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The Little Children

For as long as I've been a member of my church (8+ years) I have served in our children's ministry.

Throughout that time period I have worked with every age group - and I will admit that the babies are my least favorite group.

It grosses me out enough to have my own baby's body fluids on me, but having the body fluids of another child who is not related to me in any way? It's almost too much to handle and my gag reflexes are worn out by the time church ends. After a couple of months in the baby room I immediately requested to be moved to children who can wipe their own body parts.

More recently I have been teaching the smaller children who aren't yet in school, but can tell me if they need to use the restroom on their own. This is perfect for me. They don't talk back yet and they don't wipe their snot on me. Win. Win.

I will admit there have been several Sunday mornings where I wake up and wish that I could sneak into church late, sit down in the back, sing some songs and leave, without serving, without caring, without reaching out.

When I have these thoughts I recognize them as selfish and try and stop them. But there have been times where they have gotten the best of my attitude.

This past Sunday was my week to serve and I was in my class teaching the lesson. As I read the story of Mary riding a donkey to Bethlehem to deliver the baby who was in her stomach I said "And do you know who the baby was?" While some exclaimed "JESUS" others said "A BABY", not every child in that class knew who Mary was carrying and that is completely normal. They are four and five year olds, fresh lives, soaking in everything around them like a sponge. So I explained to them that she was carrying Jesus who is a gift to us. The best gift ever.

And somewhere between asking them to stop talking, to please pay attention, sit still, stop touching your neighbor, get your hands out of your nose, don't eat your glue etc. It hit me that these children, were just a little bit younger than the 20 children that were tragically killed on Friday.

I looked at these kids and for about the 18th time that weekend started tearing up. They didn't notice because they were too busy playing, or coloring or bothering the kid next to them, but I looked at them and thought of the children who were doing all of the above when their life ended because of the decision of someone else. While it made me sick to think about, it also changed my outlook in what I do every Sunday.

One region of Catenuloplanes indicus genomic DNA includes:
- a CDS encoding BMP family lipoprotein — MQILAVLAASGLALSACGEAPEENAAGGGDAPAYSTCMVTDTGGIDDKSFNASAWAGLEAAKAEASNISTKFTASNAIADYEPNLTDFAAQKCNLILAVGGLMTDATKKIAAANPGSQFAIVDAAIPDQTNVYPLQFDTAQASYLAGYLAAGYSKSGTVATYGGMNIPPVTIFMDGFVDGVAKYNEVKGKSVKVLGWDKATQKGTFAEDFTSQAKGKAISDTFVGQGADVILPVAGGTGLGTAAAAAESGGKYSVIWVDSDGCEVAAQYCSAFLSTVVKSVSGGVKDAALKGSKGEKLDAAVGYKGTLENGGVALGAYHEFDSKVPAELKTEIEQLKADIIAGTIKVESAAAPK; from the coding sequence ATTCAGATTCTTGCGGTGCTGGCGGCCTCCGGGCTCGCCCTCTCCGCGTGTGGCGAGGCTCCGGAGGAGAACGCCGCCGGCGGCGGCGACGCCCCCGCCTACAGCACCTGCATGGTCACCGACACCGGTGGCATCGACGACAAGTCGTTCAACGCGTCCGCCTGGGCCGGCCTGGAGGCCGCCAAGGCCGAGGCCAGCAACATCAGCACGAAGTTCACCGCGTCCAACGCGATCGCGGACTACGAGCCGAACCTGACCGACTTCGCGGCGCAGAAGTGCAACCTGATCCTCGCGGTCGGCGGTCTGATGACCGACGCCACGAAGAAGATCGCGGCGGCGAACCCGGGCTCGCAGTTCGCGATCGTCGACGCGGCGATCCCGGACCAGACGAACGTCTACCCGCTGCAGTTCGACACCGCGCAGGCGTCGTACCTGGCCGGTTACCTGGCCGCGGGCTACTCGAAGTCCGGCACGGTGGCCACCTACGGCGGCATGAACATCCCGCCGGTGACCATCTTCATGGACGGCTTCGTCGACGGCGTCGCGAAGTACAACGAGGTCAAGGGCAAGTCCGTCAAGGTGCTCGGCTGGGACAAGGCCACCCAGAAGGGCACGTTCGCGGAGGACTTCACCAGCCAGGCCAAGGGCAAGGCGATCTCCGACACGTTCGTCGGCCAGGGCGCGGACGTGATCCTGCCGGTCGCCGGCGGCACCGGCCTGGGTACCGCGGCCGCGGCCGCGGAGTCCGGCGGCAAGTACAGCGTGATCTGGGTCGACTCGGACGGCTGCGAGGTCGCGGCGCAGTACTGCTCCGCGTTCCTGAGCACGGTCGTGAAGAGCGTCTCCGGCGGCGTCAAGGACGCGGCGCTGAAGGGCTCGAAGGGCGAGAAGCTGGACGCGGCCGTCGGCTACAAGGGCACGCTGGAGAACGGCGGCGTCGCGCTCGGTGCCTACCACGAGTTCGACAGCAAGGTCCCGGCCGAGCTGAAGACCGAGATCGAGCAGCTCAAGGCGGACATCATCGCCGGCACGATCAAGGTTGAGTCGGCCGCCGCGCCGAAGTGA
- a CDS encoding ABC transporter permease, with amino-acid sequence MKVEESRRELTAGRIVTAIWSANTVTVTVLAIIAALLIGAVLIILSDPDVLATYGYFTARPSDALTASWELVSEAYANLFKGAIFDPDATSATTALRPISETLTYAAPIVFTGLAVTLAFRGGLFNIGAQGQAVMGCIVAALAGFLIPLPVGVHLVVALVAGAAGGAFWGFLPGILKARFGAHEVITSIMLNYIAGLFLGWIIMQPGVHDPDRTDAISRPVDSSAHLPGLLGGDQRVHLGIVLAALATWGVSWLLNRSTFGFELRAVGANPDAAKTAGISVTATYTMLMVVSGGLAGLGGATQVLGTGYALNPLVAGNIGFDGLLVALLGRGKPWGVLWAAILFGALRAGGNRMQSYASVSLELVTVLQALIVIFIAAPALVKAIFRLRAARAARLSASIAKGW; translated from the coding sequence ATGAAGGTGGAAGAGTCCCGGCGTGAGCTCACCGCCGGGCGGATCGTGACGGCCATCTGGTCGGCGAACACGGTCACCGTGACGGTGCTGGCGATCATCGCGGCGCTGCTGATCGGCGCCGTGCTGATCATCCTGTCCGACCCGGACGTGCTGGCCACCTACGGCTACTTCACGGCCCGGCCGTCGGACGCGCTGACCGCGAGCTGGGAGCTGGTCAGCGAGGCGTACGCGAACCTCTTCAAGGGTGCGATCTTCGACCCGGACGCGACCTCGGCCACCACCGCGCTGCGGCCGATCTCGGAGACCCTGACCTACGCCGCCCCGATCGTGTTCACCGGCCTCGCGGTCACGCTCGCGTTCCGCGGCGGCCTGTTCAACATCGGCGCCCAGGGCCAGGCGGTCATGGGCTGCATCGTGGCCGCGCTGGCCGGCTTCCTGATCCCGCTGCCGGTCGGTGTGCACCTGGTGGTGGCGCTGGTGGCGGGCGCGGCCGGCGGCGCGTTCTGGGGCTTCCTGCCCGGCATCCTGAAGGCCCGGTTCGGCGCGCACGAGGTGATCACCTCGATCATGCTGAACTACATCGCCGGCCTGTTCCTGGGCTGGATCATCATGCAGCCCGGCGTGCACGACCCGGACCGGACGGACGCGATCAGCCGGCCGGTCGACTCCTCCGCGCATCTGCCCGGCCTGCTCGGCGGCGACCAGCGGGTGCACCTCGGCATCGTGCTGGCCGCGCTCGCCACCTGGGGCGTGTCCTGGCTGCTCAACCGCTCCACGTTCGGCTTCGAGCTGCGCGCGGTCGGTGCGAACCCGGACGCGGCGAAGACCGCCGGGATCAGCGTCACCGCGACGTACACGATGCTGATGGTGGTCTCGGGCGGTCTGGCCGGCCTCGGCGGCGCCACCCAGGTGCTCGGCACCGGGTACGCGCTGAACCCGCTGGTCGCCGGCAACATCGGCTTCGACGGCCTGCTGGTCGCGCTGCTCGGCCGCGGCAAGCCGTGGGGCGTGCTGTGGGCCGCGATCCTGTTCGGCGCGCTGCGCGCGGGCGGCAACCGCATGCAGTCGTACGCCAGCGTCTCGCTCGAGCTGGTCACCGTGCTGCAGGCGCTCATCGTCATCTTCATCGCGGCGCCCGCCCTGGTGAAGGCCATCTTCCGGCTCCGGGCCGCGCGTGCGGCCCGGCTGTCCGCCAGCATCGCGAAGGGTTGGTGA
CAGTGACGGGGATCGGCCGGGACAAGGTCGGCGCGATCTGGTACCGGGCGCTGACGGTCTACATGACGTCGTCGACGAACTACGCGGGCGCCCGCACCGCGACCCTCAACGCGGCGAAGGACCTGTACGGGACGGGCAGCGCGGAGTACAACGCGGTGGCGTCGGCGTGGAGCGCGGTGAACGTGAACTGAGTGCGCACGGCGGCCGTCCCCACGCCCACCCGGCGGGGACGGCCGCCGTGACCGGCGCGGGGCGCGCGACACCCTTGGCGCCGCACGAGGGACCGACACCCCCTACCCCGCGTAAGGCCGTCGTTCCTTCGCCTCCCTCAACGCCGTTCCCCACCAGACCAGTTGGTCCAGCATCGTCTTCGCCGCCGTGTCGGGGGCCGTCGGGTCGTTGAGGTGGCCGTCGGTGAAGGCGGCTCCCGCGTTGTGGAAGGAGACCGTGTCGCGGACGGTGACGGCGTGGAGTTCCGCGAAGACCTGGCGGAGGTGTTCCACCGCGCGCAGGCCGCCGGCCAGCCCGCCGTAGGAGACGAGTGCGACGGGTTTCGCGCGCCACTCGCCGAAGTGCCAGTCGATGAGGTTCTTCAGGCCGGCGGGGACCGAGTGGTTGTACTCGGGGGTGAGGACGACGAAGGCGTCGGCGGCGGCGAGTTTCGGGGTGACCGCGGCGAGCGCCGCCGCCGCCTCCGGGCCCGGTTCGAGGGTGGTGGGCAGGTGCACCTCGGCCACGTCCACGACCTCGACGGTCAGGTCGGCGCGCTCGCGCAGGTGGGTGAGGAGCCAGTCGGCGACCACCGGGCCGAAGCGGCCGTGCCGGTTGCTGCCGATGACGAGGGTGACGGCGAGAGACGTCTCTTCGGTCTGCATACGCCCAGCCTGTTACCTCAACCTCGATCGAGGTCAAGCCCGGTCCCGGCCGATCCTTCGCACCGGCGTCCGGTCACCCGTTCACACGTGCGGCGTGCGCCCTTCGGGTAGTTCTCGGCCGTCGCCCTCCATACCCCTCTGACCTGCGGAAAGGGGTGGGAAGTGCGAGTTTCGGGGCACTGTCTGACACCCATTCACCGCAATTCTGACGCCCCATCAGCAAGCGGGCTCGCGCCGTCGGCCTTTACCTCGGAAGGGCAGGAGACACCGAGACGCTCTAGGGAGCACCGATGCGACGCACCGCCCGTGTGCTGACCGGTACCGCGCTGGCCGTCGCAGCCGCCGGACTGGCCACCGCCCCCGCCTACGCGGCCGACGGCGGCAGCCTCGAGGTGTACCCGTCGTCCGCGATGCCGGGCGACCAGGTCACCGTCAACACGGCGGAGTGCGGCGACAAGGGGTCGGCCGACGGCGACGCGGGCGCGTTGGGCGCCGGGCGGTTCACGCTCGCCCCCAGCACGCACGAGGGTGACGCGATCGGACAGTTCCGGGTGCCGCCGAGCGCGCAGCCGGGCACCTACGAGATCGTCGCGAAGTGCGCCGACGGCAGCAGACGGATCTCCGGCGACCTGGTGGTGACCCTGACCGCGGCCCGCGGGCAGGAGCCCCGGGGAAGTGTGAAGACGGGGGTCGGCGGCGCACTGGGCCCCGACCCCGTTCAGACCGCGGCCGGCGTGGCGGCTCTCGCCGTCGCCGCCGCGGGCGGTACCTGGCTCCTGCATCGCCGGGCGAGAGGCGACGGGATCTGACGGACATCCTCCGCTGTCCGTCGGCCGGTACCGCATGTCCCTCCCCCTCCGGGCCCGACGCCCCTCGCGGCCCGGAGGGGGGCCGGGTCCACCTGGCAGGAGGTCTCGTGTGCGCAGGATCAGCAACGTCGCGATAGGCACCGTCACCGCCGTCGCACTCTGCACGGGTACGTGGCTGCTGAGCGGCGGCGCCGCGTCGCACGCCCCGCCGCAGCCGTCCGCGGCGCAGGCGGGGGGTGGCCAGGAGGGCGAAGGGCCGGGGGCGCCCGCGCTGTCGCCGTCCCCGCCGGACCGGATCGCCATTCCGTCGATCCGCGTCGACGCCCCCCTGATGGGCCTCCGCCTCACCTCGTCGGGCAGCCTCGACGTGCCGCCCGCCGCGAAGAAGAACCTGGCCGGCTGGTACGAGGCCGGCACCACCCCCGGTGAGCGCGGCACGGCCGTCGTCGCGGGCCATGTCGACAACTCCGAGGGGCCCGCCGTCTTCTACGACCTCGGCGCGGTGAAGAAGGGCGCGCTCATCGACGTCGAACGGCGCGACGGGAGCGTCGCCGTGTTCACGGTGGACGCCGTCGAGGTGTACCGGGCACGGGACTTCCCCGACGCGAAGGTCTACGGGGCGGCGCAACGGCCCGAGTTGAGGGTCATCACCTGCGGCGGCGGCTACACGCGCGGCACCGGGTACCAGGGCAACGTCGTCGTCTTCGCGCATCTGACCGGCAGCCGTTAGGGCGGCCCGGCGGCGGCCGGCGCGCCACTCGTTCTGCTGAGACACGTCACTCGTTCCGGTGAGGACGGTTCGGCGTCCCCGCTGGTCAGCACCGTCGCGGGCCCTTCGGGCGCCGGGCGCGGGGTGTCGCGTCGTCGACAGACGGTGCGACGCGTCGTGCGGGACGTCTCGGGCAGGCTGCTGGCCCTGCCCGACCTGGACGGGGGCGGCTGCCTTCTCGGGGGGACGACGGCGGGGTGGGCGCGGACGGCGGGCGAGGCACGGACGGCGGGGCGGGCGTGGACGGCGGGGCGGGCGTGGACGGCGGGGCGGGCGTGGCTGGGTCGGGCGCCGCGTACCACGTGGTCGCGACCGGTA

Why do I get so worn out teaching a children's class for ONE HOUR EVERY OTHER WEEK? Why is it so exhausting to me? Because it interrupts my week? Because of what I would rather be doing?

For one hour I am given the opportunity to pour into the lives of children. I am able to TEACH them who Jesus is, I am able to tell them the Christmas story, and the story of the Good Samaritan and all the other true stories that so many of us grow up with.

Why do I see this as a burden when I should see it as an opportunity?  These aren't just children, these are lives. Human beings who will hopefully grow up and live a full life and help others. And I have a chance to be yet a small/tiny part of their life to teach them something that will hopefully become a huge part of their life and who they are.

While those 20 little lives ending is absolutely awful and unfathomable it has shown me once again how precious life is and how each and every single life matters. Even when it seems that they aren't listening or they are bored or they are just a naughty child who doesn't care, it matters. They matter. He matters. She matters.

I always say I want to be a light for Jesus to every person I meet and when I say that I tend to picture my peers, people I encounter in the grocery store or a new guest at church or my friends. Not so often do I realize that being a light includes every age group - even the little children who seem to slip under my radar often. Even though it seems that they have the whole rest of their life to grow up and hear the gospel, God-forbid they may not, and I have been given the opportunity, THIS MOMENT to share with them what has changed my life.

And now, instead of feeling burdened by my task of teaching a class every other week I am going to see it as an opportunity. To share the light I try to live by everyday. To the little children of this world.


  1. you are so right and i love your heart. :(

  2. Beautiful words. This very thing happened to me as I sat with my arms wrapped around Charli Beth, who is 6. My heart just broke. She was writing me a note saying she loves me, and I wrote her back " I love you more but you can never imagine Gods love for you!" She replied with a "really?" And a smile.

  3. beautiful post. we serve in the nursery just once a month and while sometimes it seems so daunting, i know that those little children need to know that they're loved & maybe even more importantly, their parents need to be able to learn about Jesus as well...which is why they are in the church nursery in the first place.

  4. Love this post. Thank you for sharing your heart and for your honesty.

  5. This made me cry!! You are so smart, truly.

  6. This was beautiful, and so very true!!!!


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